Having one or two glasses of wine at the end of a hectic workweek or enjoying a few beers on Sunday watching football with your friends can be a great way to unwind. However, there are many individuals who make a habit out of throwing back one too many alcoholic beverages. Drinking in moderation can provide for a way to destress but when drinking becomes more of a lifestyle it is important to look at the health risks associated with chronic drinking. Chronic drinking can do damage to many aspects of your life (personal and professional) but it can also damage your health. Here are a few health risks associated with heavy drinking.
Car crashes, boating accidents, drownings, and falls are some examples of accidents that have been linked to drinking alcohol. According to the Centers for Disease Control and Prevention, every 53 minutes someone dies from a motor vehicle crash that involves an alcohol-impaired driver. Alcohol disrupts fine motor skills and balance which often leads to these types of accidents. Alcohol use continues to be the leading cause of injuries treated in emergency departments.
Alcohol is a central nervous system depressant, and because of this it causes difficulty with processing information and poses challenges with solving simple problems. Excessive or binge drinking can cause blackouts and the inability to remember events. Long term heavy drinking can speed up the brain’s normal aging process, resulting in early and permanent dementia.
It is no surprise to anyone that alcohol goes hand in hand with depression. Self-harm and suicide are much more common in people with alcohol problems. Sherry Rogers, MD, advises “Alcohol is a depressant. People with depression shouldn’t drink alcohol.”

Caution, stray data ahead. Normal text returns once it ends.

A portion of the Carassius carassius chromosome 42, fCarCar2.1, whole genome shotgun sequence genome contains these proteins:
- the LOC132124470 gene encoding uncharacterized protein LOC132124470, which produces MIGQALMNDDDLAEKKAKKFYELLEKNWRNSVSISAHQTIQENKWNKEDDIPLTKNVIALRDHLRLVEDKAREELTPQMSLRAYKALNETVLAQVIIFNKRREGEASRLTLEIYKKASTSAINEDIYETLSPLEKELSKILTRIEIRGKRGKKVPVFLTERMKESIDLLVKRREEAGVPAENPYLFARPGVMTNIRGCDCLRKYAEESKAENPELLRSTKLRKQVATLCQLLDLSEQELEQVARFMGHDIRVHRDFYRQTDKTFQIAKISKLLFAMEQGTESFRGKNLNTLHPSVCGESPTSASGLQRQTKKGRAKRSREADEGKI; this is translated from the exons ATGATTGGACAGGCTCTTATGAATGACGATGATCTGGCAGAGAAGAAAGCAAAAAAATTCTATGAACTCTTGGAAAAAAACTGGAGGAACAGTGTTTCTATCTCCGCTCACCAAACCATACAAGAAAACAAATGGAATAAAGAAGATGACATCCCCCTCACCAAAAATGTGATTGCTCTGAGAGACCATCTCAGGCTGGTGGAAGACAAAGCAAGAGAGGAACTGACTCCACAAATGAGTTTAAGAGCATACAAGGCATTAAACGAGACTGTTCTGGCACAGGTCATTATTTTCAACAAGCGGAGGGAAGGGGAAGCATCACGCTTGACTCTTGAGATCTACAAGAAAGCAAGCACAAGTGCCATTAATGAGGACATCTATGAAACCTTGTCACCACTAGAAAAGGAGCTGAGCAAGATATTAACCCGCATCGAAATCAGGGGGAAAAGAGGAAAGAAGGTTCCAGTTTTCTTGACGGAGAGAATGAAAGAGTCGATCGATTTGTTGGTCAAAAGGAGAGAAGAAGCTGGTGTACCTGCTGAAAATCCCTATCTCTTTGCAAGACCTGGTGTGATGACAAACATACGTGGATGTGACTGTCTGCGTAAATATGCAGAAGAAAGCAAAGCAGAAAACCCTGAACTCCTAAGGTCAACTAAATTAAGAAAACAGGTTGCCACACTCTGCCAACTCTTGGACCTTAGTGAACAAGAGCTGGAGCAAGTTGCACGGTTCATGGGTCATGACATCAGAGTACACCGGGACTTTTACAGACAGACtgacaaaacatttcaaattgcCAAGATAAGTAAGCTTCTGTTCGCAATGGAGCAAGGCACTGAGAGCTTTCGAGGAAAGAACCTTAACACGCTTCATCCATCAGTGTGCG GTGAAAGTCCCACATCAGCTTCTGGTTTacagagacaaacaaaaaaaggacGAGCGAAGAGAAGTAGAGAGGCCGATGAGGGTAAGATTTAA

Consuming large amounts of alcohol on a regular basis can contribute to the risk of developing certain types of cancers, including cancers of the mouth, larynx, liver, colon and breast. Alcohol can act as an irritant in the mouth and throat especially. According to cancer.org, cells that are damaged from alcohol use may try to repair themselves, which could lead to DNA changes in the cells that can be a step toward cancer.
Heavy drinking triggers the release of stress hormones which can constrict blood vessels which leads to high blood pressure. Excessive alcohol intake is additionally linked to cardiovascular complications including heart attacks and sudden cardiac death. Strokes are also a potential complication of binge drinking.
With all of these health issues associated with excessive alcohol use, you may want to determine how much is too much for your health. It is always important to determine if you have an addiction to alcohol or if you simply have a couple of drinks in moderation with friends. With all of the research and information, there is no doubt that too much alcohol is a liability to your health.